Respected: There’s a story that floats around about Mr. Rogers having his car stolen while working. The news of this happening was picked up by the media and within 48 hours, his car magically appearing back in his parking spot with a note reading, “If we’d known it was yours, we never would have taken it.” He is also credited with saving the VCR and public television simply by testifying before congress.

    Kind: He was a big promoter of tolerance to all people and practiced his good neighbor mantra on camera and off. I remember watching an episode of Candid Camera where they were trying to provoke Mr. Rogers into losing his temper. As hard as they tried, he was understanding and spoke kindly to those who where trying to embrace him.

    I probably know more about Mr. Rogers than I care to admit, but I do hope to follow his example of being consistent, proactive, respected, and kind.

    If your curiosity has been peaked, I encourage you to read more about Fred Rogers by checking out Tom Junod’s incredible article “Can You Say Hero?” It’s worth your time.

    BTW...my favorite Mr. Roger’s Neighborhood episode was where he went to the marble factory! What is yours?

  • Connecting generations through service

    **Our family laid to rest my grandma this past Monday. She loved helping others, which is why her memory lives on every time I get out and volunteer. I am forever grateful for her example of selfless love and kindness.**

    I started volunteering at the age of eight.

    I don't remember my grandma exactly calling it "volunteering", but that's what it was. She asked me on a Sunday afternoon if I wanted to join her at a nursing home while she lead a small religious service for a group of residents. I'm not sure what my exact response was, but I obviously tagged along. We sang a handful of songs, read an inspirational story or two, and then proceeded to visit with each person there. I remember feeling a little scared, but I knew what we were doing was a good thing and was glad to be there.

    As the years went by, I had the privilege of volunteering side-by-side with all four of my grandparents. We served together in almost all categories of charity and I came away from those times being extremely thankful for my grandparents who seemed to always serve with a ready and cheerful heart.

    If you're looking for a new way to connect with your grandchildren through service, give these three groups a try:

    Animal Rescues :: Working with animals is a great way to heighten the civic interest of almost any younger person. Whether it be walking dogs, socializing with cats, or having a family slumber party with a hedgehog, there's always a fun way make a connection with your family by helping out animals in need.

    Museums / Libraries :: Both of these places have special events throughout the months where you can volunteer together. Look for activities that include arts and crafts, holiday themed celebrations, or set up and tear down (then you can have fun at the event too!).

    Construction Projects :: Search for a group in your area that specializes in home building or repairs for the elderly, disabled, or challenged. Almost all of those groups have experience in using a wide variety of ages to complete projects. Besides positively dealing with a serious community issue, the skills learned will benefit everyone involved for years to come.

    Don't forget that it's best to contact the organization ahead of time to see what their policies are regarding children volunteers and to ask for their advice about children/teenage geared opportunities.

    Smile, take lots of pictures, and expect a ton of good memories!

  • What I think I know about Pennsylvania

    While growing up in Minnesota, with the exception of Disney World, my family only vacationed to the West. We’d cruise across the vast lands taking in the big skies and rugged mountains, we’d go to pioneer ghost towns and walk the cemeteries, we’d bask in the wonder of the natural and man made monuments -- cementing the ideals of the West into my adolescent brain.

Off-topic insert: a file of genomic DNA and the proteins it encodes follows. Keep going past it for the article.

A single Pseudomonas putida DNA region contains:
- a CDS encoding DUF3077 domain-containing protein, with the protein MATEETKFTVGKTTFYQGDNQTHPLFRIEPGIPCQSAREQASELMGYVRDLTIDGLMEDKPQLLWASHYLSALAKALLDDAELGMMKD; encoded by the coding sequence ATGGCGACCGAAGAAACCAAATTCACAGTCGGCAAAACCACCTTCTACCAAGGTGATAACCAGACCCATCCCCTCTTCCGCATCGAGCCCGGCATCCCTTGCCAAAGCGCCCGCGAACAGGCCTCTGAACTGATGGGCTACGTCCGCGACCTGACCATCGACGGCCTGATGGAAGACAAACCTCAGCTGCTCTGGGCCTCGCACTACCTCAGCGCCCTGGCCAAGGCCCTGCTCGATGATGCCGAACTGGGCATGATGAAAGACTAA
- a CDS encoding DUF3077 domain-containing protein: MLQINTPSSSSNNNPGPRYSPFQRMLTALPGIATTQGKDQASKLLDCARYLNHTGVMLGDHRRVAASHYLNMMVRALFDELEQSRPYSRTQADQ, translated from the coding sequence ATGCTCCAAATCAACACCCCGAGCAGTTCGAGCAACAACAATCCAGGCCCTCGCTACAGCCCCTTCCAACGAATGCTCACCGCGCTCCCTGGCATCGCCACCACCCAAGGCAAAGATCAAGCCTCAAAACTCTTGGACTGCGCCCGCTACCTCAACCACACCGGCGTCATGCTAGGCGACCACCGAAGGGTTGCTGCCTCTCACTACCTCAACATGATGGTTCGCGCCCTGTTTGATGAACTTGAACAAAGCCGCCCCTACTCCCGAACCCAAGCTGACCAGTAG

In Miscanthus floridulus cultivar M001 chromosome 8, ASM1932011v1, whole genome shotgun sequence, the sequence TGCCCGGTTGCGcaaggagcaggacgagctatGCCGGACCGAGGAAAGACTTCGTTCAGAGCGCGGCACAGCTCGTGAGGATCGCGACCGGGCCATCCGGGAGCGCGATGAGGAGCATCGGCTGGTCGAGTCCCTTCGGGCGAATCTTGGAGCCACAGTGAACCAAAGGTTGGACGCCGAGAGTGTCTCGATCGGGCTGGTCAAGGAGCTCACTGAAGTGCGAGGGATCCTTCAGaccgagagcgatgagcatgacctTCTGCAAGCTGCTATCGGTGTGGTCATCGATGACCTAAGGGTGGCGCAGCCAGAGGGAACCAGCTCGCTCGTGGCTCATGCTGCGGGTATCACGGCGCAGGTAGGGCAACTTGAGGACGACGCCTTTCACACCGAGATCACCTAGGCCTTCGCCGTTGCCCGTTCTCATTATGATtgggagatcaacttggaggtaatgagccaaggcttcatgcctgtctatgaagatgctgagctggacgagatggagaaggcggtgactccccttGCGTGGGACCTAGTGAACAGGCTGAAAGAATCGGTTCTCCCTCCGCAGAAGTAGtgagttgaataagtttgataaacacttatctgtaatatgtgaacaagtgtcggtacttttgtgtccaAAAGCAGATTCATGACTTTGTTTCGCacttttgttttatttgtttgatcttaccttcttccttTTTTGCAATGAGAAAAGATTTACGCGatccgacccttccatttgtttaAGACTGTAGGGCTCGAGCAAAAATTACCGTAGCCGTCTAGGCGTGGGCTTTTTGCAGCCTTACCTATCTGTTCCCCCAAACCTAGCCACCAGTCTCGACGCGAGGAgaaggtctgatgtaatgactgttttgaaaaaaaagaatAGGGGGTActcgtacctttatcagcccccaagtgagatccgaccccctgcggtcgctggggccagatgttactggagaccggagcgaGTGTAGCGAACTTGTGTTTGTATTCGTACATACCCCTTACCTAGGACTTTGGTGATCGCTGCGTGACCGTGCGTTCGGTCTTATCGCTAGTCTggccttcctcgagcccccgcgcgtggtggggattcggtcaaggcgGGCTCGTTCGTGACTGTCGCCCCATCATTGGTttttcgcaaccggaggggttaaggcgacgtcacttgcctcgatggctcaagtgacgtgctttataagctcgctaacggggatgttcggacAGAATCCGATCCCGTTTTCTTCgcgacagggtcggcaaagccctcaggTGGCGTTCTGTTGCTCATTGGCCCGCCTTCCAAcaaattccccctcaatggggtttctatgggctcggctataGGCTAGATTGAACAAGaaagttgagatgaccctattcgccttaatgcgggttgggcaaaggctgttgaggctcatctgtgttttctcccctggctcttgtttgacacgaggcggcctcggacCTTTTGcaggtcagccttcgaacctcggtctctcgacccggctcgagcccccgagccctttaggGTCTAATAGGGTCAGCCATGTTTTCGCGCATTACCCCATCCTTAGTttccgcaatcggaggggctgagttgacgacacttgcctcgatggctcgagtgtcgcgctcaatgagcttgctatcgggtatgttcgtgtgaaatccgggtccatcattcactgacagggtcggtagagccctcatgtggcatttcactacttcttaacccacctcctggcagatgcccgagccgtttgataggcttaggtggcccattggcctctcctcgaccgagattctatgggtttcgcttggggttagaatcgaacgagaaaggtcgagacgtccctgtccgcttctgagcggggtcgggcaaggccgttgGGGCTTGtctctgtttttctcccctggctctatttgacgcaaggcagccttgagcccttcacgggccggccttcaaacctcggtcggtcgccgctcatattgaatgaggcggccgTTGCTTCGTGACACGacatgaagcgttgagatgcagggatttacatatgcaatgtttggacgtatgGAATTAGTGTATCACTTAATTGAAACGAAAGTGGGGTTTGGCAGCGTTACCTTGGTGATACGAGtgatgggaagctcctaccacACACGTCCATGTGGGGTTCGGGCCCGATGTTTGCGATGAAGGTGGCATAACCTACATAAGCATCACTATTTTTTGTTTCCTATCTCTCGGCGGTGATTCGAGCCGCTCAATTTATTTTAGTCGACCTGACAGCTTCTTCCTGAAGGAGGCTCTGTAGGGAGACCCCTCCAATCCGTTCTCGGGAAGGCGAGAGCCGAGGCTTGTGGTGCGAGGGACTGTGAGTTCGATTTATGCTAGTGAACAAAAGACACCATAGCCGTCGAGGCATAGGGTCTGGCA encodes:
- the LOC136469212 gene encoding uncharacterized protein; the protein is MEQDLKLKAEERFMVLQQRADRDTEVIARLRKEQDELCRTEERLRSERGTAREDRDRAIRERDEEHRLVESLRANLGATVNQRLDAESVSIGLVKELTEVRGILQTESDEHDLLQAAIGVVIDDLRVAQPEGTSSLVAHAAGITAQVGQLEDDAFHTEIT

One of those ideals was to see life as an adventure; to search out the unknown. And since I had already been through the West, and I lived in the Midwest, my curiosity naturally peaked when I looked to the East.

    I tried to get my parents to take me to New York City or Boston, but the farthest I got was Michigan (which looked a lot like Minnesota). I realized that I’d have to get there on my own...so I devised a plan to go to college somewhere in the Northeast. One school happened to be outside Philadelphia, PA, and since my folks weren’t going to let me drive out there by myself, I begged my dad to go with me. He agreed. (I think he has the same sense of adventure as I do.)

    We crossed the border and were instantly stunned by how little we knew about the state. We never thought of Pennsylvania being a mountain filled, tree covered place. We never knew the state had so many historical landmarks. We never considered the amount of industry in one place. Needless to say, we were pretty ignorant but pleasantly surprised.

    So, from my limited exposure, here’s what I think I know about Pennsylvania?

    • Philadelphia was, at one time, the nation’s capitol

    • Lancaster County has a ton of Amish

    • The King of Prussia Mall is one of the largest in the world

    • Benjamin Franklin is kind of a big deal

    • Pittsburgh was a steel production leader until the 1980’s

    • The guy on the Quaker Oats container probably came from PA

    • Scrapple is on the secret menu of every restaurant

    • The Office television show is set in Scranton, PA

    • Only one president came from the state, James Buchanan (lifelong bachelor)

    • The Pennsylvania turnpike is also know as the “Tunnel Highway” with five tunnels along the almost 600 mile route

    • Gettysburg was the turning point battle of the Civil War

    • It’s O.K. to order a cheesesteak “wit whiz”

    • There’s a statue of Rocky Balboa on top of the grand staircase leading to the Philadelphia Museum of Art

    I know...this list is laughable and almost indistinguishable from everyone else's idea of Pennsylvania, which is why I’m stoked to be living there an entire year. I can’t wait to be saturated with this enchanted land filled with history, natural beauty, and people who are known throughout the world and to know this state like the locals do.

    What’s your first take on Pennsylvania? What do you associate with it?